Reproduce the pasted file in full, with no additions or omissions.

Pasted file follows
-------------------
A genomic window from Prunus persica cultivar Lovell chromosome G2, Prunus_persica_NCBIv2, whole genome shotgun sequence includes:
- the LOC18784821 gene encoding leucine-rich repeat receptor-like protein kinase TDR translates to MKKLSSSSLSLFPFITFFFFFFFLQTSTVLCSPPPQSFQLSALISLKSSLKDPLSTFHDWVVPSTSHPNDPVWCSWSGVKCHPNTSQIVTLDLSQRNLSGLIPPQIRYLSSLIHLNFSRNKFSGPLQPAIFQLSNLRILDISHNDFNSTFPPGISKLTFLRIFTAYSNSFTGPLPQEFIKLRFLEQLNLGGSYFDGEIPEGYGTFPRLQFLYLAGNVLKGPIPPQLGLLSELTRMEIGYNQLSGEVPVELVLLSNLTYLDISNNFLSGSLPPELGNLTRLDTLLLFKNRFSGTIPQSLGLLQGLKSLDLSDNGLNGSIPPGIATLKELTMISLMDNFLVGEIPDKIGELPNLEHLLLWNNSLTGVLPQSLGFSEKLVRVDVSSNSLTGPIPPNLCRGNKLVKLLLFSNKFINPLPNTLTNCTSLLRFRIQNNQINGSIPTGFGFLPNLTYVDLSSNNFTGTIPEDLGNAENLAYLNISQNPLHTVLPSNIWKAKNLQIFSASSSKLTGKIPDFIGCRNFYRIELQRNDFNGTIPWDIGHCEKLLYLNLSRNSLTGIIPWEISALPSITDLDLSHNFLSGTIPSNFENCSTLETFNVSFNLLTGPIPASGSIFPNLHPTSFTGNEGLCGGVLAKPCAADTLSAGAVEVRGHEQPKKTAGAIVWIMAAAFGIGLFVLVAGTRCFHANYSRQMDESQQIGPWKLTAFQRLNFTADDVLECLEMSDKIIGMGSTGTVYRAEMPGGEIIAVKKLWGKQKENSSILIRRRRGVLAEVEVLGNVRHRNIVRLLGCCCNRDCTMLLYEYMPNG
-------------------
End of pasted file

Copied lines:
A genomic window from Prunus persica cultivar Lovell chromosome G2, Prunus_persica_NCBIv2, whole genome shotgun sequence includes:
- the LOC18784821 gene encoding leucine-rich repeat receptor-like protein kinase TDR translates to MKKLSSSSLSLFPFITFFFFFFFLQTSTVLCSPPPQSFQLSALISLKSSLKDPLSTFHDWVVPSTSHPNDPVWCSWSGVKCHPNTSQIVTLDLSQRNLSGLIPPQIRYLSSLIHLNFSRNKFSGPLQPAIFQLSNLRILDISHNDFNSTFPPGISKLTFLRIFTAYSNSFTGPLPQEFIKLRFLEQLNLGGSYFDGEIPEGYGTFPRLQFLYLAGNVLKGPIPPQLGLLSELTRMEIGYNQLSGEVPVELVLLSNLTYLDISNNFLSGSLPPELGNLTRLDTLLLFKNRFSGTIPQSLGLLQGLKSLDLSDNGLNGSIPPGIATLKELTMISLMDNFLVGEIPDKIGELPNLEHLLLWNNSLTGVLPQSLGFSEKLVRVDVSSNSLTGPIPPNLCRGNKLVKLLLFSNKFINPLPNTLTNCTSLLRFRIQNNQINGSIPTGFGFLPNLTYVDLSSNNFTGTIPEDLGNAENLAYLNISQNPLHTVLPSNIWKAKNLQIFSASSSKLTGKIPDFIGCRNFYRIELQRNDFNGTIPWDIGHCEKLLYLNLSRNSLTGIIPWEISALPSITDLDLSHNFLSGTIPSNFENCSTLETFNVSFNLLTGPIPASGSIFPNLHPTSFTGNEGLCGGVLAKPCAADTLSAGAVEVRGHEQPKKTAGAIVWIMAAAFGIGLFVLVAGTRCFHANYSRQMDESQQIGPWKLTAFQRLNFTADDVLECLEMSDKIIGMGSTGTVYRAEMPGGEIIAVKKLWGKQKENSSILIRRRRGVLAEVEVLGNVRHRNIVRLLGCCCNRDCTMLLYEYMPNG